which looks for any combination of alphanumeric characters, hyphens and periods, followed by an @, followed by the same combination of characters, followed by a two- or three-letter top-level domain. This ensures we will not accidentally turn something like
three pickles @ 20 cents/pickle
into an e-mail address. By turning an actual e-mail address into a “mailto” link, users can click on the link in order to send mail to that address.

Making URLs clickable is somewhat more difficult, since we have to handle more combinations. The code below appears to match a large number of URLs:

   <a href="$1">$1</a>|gi;

Here, we look for any letters ending with “tp”, with an optional “s” on the end. This allows us to match “ftp”, “http” and “https”, all of which are valid protocols. We then allow any combination of characters following the two slashes, excluding white space and several characters which cannot be transmitted in a URL.

Quotation marks and white space can be sent if they are URL-encoded first. Characters are URL-encoded when the hexadecimal value of their ASCII code is preceded by a percent sign. For instance, the space character is ASCII 32 or 0x20; thus, it can be sent in a URL as %20. automatically decodes such characters, so you need not worry about it in most cases.

The final part of our regular expression stipulates that the final character of a URL must be alphanumeric or a slash. This ensures that odd trailing characters, such as periods and commas, will not be accidentally dragged into the URL and highlighted.

Viewing Selected Messages

The above program works just fine, if you want to view all the messages in your mailbox. If you receive many e-mail messages, viewing all of them in a single long web document can get frustrating.

The program takes into account the fact that we might want to view only a selected list of messages. For example:

if ($query->param("to_view"))
   @message_indices = $query->param("to_view");
   @message_indices = (1 .. $num_messages);

An HTML form element can be set multiple times, meaning that the element "to_view" might contain zero, one or more elements. All of those are put inside of @message_indices unless to_view was not set, in which case all messages are displayed by default.

How can we get a list of current messages? A program called (see Listing 3 in the archive file) should do the trick. This program can be invoked from the same sort of form we have seen already; simply modify the “action” to point to, rather than As with and, must receive the user name, password and name of the mail server in order to function. With that information in hand, it logs into the POP server and displays the message headers for mail waiting to be read.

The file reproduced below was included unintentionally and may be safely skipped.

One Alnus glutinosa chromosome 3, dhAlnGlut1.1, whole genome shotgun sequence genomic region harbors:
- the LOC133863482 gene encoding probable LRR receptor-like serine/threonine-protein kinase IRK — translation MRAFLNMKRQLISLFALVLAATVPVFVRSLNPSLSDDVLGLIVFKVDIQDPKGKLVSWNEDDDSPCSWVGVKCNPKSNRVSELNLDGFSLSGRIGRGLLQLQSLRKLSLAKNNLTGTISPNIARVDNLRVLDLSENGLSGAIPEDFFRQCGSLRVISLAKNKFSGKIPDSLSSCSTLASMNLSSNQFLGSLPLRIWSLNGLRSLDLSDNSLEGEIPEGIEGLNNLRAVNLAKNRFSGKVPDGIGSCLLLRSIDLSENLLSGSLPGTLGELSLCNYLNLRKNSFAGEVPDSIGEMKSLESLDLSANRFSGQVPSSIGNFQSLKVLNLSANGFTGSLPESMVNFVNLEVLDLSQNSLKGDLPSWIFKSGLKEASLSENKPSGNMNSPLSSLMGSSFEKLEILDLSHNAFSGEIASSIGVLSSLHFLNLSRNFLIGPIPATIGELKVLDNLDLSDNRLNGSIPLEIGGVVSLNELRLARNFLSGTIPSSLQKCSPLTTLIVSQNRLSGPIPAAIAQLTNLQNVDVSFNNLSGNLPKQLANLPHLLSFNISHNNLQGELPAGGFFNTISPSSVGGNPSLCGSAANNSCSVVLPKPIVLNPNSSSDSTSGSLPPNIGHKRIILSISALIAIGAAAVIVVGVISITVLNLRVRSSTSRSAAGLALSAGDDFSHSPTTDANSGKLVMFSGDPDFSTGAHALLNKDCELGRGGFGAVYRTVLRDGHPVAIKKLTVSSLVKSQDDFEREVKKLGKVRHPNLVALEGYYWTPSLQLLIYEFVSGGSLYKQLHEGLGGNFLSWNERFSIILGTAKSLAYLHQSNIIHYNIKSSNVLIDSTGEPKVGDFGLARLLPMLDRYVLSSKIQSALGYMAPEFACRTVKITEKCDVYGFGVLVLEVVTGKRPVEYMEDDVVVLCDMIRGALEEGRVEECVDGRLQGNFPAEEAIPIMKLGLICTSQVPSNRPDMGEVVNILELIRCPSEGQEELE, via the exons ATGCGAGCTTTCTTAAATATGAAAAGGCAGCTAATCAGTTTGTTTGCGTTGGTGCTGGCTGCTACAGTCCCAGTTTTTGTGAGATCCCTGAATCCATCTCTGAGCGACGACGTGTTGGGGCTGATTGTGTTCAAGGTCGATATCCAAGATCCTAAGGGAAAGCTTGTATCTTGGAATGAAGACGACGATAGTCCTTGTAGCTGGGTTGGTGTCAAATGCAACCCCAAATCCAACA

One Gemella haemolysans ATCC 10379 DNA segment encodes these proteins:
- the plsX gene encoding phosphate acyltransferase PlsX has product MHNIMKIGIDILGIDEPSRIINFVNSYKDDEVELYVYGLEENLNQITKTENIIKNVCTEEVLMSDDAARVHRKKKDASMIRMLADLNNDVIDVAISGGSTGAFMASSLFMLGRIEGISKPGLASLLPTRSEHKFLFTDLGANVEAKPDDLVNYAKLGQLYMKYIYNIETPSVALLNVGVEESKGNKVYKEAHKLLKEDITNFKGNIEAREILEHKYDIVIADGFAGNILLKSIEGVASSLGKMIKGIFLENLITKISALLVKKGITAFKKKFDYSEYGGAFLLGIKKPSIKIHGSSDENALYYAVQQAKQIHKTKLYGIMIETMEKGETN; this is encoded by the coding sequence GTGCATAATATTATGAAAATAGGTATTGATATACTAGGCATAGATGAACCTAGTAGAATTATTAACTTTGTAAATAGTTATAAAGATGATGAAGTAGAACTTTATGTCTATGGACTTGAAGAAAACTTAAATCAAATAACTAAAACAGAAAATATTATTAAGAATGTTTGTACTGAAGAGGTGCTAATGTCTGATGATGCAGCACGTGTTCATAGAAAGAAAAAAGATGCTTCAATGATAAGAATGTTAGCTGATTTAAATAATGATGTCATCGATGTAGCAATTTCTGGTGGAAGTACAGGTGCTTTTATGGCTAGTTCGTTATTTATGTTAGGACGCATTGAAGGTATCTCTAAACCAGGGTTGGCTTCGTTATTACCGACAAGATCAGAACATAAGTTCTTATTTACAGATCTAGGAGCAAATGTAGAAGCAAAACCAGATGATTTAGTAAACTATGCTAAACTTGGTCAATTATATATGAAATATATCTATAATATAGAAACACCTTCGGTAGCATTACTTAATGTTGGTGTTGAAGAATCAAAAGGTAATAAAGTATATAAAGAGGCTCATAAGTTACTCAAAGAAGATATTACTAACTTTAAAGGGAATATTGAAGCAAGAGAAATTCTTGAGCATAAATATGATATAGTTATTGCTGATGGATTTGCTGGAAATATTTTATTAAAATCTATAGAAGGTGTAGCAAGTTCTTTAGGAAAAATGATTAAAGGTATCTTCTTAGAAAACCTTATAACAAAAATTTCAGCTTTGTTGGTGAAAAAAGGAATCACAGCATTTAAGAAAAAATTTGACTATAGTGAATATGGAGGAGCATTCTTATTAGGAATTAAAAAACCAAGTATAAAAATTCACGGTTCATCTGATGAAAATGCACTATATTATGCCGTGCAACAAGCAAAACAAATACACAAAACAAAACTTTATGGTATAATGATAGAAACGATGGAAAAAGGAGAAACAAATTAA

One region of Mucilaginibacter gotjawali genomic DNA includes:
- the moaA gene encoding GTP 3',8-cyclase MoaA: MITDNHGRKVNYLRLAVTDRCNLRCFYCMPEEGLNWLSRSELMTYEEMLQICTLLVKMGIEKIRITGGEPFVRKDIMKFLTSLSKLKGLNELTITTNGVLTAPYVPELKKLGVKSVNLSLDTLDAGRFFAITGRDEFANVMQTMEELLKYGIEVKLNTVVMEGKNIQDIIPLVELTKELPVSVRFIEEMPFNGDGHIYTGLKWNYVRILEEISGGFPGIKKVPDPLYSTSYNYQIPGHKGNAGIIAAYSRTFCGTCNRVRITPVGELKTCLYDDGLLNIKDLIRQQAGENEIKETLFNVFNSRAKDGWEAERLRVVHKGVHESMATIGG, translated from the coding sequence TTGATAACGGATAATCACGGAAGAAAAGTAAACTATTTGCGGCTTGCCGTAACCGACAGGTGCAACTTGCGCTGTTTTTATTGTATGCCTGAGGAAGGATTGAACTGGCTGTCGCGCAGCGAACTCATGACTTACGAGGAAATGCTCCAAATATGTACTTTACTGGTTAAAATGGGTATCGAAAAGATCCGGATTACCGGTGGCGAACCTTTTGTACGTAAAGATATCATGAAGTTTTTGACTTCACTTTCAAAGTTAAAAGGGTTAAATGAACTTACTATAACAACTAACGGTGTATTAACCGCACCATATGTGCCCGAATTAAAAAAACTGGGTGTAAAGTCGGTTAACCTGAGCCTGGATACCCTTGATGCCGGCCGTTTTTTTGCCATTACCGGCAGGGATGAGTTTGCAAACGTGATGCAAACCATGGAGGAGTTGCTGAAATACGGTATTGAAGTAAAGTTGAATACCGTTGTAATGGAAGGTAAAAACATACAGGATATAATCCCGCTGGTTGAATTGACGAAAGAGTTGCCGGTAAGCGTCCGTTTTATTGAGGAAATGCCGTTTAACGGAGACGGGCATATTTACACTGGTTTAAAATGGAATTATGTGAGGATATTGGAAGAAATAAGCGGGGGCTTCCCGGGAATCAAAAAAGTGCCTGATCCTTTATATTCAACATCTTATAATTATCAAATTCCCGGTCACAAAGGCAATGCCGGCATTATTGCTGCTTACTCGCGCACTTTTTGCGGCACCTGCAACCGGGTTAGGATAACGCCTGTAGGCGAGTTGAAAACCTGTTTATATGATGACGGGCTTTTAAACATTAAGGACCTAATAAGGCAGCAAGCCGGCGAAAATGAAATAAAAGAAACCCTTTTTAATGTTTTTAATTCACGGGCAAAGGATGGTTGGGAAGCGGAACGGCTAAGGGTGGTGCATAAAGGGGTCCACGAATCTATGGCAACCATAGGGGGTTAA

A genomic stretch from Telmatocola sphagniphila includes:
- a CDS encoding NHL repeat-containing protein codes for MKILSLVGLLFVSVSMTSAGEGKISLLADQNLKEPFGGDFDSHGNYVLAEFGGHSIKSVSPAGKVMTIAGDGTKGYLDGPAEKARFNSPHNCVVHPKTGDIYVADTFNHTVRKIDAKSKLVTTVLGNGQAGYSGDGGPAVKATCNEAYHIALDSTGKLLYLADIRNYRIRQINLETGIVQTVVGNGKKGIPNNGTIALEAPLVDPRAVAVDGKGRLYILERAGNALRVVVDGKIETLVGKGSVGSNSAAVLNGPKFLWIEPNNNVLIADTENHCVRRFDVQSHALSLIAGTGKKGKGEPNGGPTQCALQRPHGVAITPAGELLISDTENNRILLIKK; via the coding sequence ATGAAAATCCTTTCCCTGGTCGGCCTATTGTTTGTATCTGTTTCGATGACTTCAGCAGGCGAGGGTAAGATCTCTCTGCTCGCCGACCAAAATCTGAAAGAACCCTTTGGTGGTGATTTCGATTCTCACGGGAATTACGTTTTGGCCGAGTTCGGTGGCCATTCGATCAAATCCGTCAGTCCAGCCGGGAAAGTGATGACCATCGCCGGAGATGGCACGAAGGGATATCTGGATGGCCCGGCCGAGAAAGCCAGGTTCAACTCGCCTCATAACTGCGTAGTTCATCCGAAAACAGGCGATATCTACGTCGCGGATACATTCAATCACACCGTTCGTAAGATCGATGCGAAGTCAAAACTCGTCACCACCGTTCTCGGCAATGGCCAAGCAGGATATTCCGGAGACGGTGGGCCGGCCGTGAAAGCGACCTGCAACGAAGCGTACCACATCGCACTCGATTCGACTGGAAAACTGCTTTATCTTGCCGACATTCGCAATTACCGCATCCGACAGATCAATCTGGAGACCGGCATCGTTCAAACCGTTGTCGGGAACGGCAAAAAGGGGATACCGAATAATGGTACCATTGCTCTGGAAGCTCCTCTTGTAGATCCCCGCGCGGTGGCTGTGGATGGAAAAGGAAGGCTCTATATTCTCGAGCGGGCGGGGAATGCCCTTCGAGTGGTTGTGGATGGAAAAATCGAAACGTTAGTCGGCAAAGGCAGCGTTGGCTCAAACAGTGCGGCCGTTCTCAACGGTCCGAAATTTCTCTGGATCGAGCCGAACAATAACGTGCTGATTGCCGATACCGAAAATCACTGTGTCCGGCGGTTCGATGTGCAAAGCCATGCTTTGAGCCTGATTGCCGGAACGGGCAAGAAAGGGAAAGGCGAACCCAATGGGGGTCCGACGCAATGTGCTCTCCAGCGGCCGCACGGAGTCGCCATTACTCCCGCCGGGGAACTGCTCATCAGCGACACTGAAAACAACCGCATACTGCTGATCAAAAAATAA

Each message is presented with a check box. By checking the box next to a message, the user indicates he would like to read that particular message. When the user clicks on the “submit” button, is sent not only the user name, password and mail server, but also the list of checked messages. As we have seen, already knows how to handle this list and prints only requested mail messages.


Setting up a web-based mail system is not all that difficult. I would hesitate before adding a delete function, since I would worry about deleting my only copy of a message. (My e-mail program makes automatic backups, so I never have to worry about that on my own computer.) However, adding such functionality would be quite easy, technically speaking.

Next month, I will show you how to build a system that allows you to send mail as well as read it. We will build on the software we examined this month, adding some functionality to it and tying it into our own mail-sending CGI programs. With a bit of software, you too can begin to compete with Hotmail!

Reuven M. Lerner is an Internet and Web consultant living in Haifa, Israel, who has been using the web since early 1993. His book Core Perl will be published by Prentice-Hall in the spring. Reuven can be reached at The ATF home page, including archives and discussion forums, is at